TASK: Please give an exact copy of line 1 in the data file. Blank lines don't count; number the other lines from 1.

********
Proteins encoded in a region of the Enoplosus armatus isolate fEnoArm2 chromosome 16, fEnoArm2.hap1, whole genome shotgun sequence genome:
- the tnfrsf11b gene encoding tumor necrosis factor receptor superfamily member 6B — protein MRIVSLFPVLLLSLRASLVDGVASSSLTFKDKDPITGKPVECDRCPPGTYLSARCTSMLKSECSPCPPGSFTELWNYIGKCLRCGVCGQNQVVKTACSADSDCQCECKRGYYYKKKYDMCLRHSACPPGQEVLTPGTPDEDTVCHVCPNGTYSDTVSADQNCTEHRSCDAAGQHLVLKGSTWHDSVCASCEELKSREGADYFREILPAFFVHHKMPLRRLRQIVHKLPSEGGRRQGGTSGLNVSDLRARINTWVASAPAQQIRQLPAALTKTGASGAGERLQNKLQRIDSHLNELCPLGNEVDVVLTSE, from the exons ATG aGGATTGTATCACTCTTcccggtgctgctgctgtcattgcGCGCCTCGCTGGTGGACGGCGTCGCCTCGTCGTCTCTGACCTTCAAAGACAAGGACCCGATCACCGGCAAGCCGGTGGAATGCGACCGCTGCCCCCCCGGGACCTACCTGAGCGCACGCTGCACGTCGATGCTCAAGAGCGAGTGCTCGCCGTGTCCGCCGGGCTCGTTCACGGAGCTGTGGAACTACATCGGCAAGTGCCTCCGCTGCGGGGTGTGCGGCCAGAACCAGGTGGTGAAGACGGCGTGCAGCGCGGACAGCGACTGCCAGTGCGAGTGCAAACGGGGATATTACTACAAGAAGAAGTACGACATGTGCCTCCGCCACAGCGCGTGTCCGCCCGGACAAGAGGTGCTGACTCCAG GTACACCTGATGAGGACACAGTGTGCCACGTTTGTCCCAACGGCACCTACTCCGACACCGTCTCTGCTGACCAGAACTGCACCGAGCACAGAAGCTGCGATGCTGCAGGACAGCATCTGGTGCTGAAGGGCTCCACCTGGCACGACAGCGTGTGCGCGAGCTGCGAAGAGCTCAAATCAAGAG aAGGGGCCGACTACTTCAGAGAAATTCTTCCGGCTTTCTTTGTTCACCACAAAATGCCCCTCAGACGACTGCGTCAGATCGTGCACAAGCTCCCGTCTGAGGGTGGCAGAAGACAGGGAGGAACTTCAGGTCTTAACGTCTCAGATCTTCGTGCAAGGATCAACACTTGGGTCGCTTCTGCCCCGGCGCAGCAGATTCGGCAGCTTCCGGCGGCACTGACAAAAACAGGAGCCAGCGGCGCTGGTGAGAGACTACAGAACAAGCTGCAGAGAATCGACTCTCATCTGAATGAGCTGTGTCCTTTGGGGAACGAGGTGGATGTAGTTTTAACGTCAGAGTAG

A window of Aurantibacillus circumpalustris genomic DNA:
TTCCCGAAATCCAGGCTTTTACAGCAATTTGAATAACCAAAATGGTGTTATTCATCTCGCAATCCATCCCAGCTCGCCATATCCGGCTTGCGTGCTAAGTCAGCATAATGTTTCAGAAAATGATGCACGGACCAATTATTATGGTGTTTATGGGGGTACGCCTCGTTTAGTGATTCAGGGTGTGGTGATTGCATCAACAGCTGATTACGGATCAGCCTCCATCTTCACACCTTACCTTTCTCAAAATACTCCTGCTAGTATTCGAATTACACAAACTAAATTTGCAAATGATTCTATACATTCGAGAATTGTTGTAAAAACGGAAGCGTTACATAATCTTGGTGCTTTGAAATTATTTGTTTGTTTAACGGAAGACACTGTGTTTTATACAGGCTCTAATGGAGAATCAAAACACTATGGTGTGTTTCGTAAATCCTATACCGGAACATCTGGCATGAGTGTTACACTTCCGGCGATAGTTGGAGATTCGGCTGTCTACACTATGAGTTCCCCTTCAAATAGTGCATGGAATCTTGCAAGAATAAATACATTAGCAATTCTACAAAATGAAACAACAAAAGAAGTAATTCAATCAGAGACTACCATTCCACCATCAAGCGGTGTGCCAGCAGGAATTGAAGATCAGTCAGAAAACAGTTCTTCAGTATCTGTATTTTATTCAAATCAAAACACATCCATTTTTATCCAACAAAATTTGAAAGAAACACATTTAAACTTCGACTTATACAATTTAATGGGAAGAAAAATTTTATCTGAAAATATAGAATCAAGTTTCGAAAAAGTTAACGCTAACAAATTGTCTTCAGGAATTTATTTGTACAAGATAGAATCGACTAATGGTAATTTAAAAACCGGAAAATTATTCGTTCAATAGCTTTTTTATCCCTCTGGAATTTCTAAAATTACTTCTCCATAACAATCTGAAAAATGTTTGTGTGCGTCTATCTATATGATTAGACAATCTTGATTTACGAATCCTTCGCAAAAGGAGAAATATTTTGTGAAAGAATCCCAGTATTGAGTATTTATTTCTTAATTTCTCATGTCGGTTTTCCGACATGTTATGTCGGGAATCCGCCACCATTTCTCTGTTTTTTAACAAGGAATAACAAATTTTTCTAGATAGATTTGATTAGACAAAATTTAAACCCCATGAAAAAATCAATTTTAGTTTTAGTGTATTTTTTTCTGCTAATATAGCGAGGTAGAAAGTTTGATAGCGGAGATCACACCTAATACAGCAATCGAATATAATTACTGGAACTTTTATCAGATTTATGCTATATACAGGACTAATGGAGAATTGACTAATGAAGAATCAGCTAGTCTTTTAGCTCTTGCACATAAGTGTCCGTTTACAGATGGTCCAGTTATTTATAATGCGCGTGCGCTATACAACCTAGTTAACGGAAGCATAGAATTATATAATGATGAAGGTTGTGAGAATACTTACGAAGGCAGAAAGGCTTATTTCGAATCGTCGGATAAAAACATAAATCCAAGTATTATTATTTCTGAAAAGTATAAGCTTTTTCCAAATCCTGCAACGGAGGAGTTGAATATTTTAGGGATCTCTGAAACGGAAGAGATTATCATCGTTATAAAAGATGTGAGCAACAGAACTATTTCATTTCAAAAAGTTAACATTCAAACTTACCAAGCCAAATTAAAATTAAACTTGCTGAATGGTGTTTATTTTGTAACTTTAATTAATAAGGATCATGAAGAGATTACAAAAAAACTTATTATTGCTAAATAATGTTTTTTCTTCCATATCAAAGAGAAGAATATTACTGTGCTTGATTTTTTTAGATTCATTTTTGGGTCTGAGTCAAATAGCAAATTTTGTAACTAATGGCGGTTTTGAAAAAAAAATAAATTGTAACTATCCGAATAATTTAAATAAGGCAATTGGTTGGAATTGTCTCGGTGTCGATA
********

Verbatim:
Proteins encoded in a region of the Enoplosus armatus isolate fEnoArm2 chromosome 16, fEnoArm2.hap1, whole genome shotgun sequence genome: